include hemiparesis, focal seizures, aphasia, hemianopia, apraxia, and
other signs of hemispheric dysfunction. As the lesion expands and
intracranial pressure increases, the other hemisphere becomes involved,
herniation develops, and the focal nature of the process becomes
complicated by findings due to herniation. Asymmetric motor responses
and abnormal eye movements usually persist until the terminal stages.
Herniation syndromes are due to shifting of brain structures caused by
increased intracranial pressure. They are evidence of severe disease,
and are life-threatening. A number of different herniation syndromes
have been recognized. The more common and important are central
transtentorial, lateral transtentorial (uncal), and tonsillar (foramen
magnum) herniation (Figure 35.2, Table 35.3).
FIGURE 35.2 • Patterns of brain herniation. A. Herniation of the cingulate gyrus under the falx cerebri. B. Uncal (lateral transtentorial) herniation. C. Central transtentorial herniation. D. Herniation of the cerebellar tonsils through the foramen magnum.
(Reprinted with permission from Wilkins RH, Rengachary SS. Neurosurgery. New York: McGraw-Hill, 1985.)


TABLE 35.3 Clinical Manifestations of Common Herniation Syndromes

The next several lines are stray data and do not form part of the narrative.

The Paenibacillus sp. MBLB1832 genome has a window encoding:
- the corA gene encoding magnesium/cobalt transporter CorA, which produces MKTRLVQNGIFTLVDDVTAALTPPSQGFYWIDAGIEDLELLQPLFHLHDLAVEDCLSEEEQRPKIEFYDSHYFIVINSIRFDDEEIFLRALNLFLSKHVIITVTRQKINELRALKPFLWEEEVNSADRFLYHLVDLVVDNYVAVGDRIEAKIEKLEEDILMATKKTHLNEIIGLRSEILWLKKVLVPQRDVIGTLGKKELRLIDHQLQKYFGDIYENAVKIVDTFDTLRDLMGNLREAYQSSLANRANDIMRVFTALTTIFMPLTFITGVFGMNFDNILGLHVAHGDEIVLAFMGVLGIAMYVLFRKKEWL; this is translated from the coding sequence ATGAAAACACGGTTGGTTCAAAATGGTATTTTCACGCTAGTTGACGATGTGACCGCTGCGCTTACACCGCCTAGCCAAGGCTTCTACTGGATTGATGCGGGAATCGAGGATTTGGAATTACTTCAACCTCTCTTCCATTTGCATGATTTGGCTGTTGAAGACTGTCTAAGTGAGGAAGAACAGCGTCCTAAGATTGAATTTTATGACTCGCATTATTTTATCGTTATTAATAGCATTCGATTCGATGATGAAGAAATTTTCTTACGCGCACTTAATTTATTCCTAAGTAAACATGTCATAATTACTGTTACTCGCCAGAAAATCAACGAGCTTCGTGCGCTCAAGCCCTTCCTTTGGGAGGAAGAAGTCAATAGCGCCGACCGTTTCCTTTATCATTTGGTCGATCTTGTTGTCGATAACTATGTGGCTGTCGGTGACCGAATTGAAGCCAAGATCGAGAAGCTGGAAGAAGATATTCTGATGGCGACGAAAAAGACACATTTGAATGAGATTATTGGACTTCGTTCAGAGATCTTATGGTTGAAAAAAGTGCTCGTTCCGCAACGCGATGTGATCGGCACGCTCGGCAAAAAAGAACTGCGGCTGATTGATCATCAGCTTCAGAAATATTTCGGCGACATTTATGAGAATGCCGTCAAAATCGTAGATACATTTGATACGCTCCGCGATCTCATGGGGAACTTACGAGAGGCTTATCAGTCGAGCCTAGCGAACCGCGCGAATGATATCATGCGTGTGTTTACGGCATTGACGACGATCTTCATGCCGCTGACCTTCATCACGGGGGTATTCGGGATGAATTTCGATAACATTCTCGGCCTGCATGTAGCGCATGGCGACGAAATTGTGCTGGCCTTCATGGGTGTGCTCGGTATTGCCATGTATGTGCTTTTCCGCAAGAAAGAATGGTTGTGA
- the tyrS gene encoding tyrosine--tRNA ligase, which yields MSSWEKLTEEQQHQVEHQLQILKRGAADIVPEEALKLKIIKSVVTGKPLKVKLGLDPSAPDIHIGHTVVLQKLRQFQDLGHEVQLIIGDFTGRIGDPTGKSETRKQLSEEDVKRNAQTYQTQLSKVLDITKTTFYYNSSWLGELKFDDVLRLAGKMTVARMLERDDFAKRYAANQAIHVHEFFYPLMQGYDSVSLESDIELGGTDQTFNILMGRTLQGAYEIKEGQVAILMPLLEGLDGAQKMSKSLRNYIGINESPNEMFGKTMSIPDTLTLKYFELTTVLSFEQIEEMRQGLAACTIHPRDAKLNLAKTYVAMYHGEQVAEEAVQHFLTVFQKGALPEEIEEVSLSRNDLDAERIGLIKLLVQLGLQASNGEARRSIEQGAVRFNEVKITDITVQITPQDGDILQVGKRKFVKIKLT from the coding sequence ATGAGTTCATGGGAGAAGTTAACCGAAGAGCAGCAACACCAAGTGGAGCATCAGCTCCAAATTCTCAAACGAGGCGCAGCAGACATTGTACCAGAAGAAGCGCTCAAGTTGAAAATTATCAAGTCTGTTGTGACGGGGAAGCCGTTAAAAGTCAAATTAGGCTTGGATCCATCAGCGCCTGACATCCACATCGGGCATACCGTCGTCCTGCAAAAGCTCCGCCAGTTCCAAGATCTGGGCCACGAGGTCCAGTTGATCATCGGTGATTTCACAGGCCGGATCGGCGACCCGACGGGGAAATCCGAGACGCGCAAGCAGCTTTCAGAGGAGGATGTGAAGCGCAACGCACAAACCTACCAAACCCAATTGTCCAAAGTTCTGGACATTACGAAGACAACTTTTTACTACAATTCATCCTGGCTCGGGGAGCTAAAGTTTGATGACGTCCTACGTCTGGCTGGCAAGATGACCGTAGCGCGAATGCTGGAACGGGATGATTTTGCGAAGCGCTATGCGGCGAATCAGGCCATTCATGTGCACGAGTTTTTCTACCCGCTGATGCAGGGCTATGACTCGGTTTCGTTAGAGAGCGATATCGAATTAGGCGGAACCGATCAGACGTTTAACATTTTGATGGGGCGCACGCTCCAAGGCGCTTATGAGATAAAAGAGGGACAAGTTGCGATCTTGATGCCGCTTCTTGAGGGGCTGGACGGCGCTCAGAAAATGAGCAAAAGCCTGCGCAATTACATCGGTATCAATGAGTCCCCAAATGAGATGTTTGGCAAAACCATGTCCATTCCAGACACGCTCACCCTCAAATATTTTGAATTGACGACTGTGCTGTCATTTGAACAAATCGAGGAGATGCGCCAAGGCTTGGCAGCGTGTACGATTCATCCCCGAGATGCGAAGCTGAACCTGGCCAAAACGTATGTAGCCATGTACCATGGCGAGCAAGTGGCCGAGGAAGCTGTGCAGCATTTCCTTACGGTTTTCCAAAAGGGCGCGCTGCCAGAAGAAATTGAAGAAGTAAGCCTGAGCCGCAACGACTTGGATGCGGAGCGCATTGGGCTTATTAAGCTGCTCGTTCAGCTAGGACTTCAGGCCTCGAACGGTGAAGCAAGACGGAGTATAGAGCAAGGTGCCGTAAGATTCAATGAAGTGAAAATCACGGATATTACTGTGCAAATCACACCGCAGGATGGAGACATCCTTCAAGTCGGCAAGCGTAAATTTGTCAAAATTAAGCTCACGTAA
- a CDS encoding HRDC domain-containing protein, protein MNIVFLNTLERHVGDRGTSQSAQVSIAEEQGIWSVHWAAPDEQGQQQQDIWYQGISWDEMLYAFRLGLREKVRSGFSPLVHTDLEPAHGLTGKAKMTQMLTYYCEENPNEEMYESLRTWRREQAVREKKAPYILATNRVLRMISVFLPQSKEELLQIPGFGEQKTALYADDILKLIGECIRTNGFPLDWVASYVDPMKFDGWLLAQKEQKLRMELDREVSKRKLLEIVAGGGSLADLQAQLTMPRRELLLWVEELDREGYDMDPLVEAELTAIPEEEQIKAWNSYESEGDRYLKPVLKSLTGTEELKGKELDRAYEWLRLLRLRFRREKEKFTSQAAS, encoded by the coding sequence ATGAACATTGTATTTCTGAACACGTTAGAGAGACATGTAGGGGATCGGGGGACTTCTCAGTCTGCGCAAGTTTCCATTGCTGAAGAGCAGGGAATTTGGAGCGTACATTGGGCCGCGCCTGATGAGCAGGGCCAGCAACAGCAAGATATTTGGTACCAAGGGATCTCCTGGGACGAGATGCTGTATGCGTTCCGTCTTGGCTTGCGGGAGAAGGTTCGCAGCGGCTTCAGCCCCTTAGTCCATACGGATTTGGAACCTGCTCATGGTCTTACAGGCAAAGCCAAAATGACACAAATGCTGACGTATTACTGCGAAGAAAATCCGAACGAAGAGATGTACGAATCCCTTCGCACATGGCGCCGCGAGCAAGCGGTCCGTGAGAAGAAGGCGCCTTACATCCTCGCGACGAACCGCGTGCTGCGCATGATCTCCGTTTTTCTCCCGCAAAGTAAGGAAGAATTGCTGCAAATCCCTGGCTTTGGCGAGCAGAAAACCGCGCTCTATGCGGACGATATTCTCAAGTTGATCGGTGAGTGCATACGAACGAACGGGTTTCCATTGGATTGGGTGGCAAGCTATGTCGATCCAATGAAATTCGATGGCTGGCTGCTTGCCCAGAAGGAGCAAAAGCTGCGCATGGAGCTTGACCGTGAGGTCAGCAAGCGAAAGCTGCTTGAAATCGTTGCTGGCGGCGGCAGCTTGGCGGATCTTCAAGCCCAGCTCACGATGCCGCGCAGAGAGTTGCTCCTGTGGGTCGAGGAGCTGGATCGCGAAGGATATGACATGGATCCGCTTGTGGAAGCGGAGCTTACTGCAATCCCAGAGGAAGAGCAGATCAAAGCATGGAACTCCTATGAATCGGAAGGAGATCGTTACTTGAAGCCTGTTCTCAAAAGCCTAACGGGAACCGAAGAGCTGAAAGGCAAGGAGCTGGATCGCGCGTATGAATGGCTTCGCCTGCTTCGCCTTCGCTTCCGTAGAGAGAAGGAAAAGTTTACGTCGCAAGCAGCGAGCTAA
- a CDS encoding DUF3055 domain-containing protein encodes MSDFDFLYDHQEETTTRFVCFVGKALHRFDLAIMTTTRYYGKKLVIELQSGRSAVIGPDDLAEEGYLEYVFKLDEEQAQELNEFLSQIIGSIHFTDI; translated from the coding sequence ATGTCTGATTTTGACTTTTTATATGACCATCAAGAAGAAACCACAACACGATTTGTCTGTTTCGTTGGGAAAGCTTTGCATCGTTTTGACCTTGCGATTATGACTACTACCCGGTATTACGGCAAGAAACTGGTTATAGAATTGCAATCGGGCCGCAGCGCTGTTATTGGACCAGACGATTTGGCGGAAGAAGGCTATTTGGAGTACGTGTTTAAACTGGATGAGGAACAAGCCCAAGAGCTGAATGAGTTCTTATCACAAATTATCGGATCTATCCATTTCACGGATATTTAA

Herniation Syndrome

Clinical Manifestations

Central transtentorial

consciousness, abnormal respirations, symmetric small or midposition
fixed or minimally reactive pupils, decorticate evolving to decerebrate
posturing, rostrocaudal deterioration

Lateral transtentorial (uncal)

consciousness, abnormal respirations, third nerve palsy (unilaterally
dilated pupil), hemiparesis (may be false localizing), rostrocaudal

Cerebellar tonsillar (foramen magnum)

Impaired consciousness, neck rigidity, opisthotonos, decerebrate rigidity, vomiting, irregular respirations, apnea, bradycardia


brainstem signs, downward gaze deviation, upgaze palsy, decerebrate
posturing (usually due to a cerebellar mass lesion)

Central transtentorial herniation is due to symmetric
downward displacement of the hemispheres causing impaction of the
diencephalon and midbrain into the tentorial notch. Pressure effects on
the diencephalon and midbrain often cause small hemorrhages in the
upper midbrain (Duret hemorrhages). Uncal herniation occurs when the
temporal lobe and uncus shift medially into the tentorial notch,
causing compression of the third cranial nerve and adjacent midbrain.
Tentorial herniation, unless reversed, evolves into an orderly
progression of neurologic dysfunction referred to as rostrocaudal
During rostrocaudal deterioration, neurologic
dysfunction becomes progressively more dramatic. Clinical stages occur
as if the brain had been transversely sectioned at a particular level
(diencephalon, midbrain, pons, or medulla). Respirations become
progressively more abnormal, evolving from a Cheyne-Stokes pattern
early, to ataxic respirations to eventual apnea. Pupils become
progressively more abnormal and eventually become fixed and unreactive.
Reflex eye movements are eventually lost. Motor responses evolve from
localizing to nonlocalizing to decorticate to decerebrate to flaccid.
The end result of unchecked rostrocaudal deterioration is death.